Sunday, May 17, 2020

The Cemetery Photography of Vince Payavis

"I take photos, it's what I love to do. I will photograph anything, but cemeteries are one of my favorites. It's like having a beautiful art museum all to myself. It may be cliche' to say it, but I love the serenity. I feel I'm passing on unseen and unknown art to anyone who cares enough about these photos to take a look." - Vince Payavis

Vince Payavis has quite the photo album on Flicker – his photographs of people, vehicles, landscapes, and abandoned sites are all very interesting. Crisp quality, wonderful composition. He does, in addition, have an album of cemetery photography. I thought you might be interested in seeing his work. Vince and I knew each other in high school – the last time we’d seen or spoken to each other was 1976!

In April of 2020, I was on Facebook and noticed that a friend of mine who I attended high school with, happened to be friends with Vince. That, as they say, was a blast from the past. So I dropped him a line. It was good to see he was still alive. Once he vetted me and realized that I had all this cemetery photography stuff on my page, he invited me to view his Flickr album of same.

I was quite taken by his images, and decided to share some with you - with Vince’s approval, of course. I always find it interesting to see other photographers’ visions of the same scenes that I’ve photographed. While I’m not sure that I know the locations of all his cemetery scenes, I did recognize two in particular – Hollenback Cemetery in Wilkes-Barre, PA and Sleepy Hollow Cemetery in Sleepy Hollow, New York.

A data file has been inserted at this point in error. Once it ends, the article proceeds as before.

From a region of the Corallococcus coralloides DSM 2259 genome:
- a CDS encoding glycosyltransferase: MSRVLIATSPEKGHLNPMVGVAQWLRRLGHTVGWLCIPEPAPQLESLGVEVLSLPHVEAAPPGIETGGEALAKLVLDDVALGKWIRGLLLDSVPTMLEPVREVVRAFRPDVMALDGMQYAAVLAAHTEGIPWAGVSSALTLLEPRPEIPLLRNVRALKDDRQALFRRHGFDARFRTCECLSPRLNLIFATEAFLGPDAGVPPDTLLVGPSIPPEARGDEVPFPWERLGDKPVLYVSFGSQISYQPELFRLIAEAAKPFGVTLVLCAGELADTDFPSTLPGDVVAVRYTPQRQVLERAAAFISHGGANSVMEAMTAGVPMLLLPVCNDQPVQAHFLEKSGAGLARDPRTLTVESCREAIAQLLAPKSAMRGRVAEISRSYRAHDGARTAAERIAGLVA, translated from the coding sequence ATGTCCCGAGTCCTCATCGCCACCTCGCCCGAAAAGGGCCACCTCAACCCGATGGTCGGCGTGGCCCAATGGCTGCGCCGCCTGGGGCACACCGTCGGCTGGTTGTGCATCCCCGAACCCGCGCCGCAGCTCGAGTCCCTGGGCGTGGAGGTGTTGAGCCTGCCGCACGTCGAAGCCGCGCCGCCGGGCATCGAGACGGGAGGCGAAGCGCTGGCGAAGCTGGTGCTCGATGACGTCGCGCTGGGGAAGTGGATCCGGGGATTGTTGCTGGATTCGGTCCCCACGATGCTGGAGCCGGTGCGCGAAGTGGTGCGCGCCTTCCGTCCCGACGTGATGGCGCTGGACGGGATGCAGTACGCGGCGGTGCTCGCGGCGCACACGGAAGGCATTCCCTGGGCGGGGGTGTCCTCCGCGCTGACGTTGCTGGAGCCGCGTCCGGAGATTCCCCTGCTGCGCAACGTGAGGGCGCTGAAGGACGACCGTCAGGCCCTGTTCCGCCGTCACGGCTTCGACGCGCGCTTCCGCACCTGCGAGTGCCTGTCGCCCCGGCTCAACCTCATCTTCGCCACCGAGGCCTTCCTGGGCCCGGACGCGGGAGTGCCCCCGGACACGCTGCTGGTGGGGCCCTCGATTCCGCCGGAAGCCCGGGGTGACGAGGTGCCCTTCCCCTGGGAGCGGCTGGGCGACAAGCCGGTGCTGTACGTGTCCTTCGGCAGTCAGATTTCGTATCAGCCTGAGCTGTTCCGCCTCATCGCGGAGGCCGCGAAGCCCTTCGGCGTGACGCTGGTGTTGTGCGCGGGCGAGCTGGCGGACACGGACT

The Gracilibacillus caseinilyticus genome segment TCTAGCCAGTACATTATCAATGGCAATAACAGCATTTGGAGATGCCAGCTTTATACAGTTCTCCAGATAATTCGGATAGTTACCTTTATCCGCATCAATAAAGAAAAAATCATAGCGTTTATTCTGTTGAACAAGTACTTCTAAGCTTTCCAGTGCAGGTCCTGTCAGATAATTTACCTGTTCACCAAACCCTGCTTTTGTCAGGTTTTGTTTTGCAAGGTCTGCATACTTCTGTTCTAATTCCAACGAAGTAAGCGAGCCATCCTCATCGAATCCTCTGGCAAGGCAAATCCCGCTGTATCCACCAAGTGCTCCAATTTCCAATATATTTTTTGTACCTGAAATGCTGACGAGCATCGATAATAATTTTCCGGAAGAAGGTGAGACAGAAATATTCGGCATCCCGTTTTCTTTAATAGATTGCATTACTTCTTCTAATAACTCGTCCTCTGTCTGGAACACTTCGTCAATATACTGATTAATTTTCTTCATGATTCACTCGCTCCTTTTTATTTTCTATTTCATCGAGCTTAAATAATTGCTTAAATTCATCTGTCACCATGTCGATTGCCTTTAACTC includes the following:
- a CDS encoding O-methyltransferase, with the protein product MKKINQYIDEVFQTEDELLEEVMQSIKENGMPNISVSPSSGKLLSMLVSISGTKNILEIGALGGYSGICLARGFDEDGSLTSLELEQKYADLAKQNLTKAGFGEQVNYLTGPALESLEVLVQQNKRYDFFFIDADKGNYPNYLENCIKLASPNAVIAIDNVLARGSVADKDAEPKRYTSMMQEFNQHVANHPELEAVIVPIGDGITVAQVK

Hollenback I’ve been to many times, as Wilkes-Barre is the general vicinity in which I grew up. I think Vince lives in the area now; I’m in Philadelphia, about a hundred miles south. I still have relatives around Wilkes-Barre so I visit often. Maybe when COVID-19 allows for social interaction, we’ll actually meet up sometime.

Sleepy Hollow Cemetery – near Tarrytown, New York, is a place I only visited once, about a year ago, so Vince’s images are as vivid to me as a freshly dug grave. Especially this one of Washington Irving’s headstone. It's kind of a spooky place. You really expect the Headless Horseman to come galloping over its hills!

I rather like the effects Vince uses to create his unique visions of what he sees. The images are masterful, and not overpowering. When I try to do this sort of thing with photo-editing software, the result looks like I banged on the image with a hammer. So I can appreciate his subtle use of the ghostly swirls in the sky. Nicely done.

Vince and I shared quite a few common interests in high school – friends, avant garde music, etc. So, forty-five years later, it was a bit startling to find that we'd both developed this additional common interest. An odd interest, as you'll aggree. He and I have not communicated a great deal about his photography. I don’t know what kind of camera he uses or his photo editing software. Maybe I don’t want to know, they're just tools, right? It’s sometimes enough to just look at and enjoy the art, without knowing how it was created. The art and architecture in Victorian-era graveyards has its own singular beauty. What makes it even more enjoyable is when someone uses it as a springboard to realize a new artistic vision.

Click here to see Vince Payavis' Flickr album.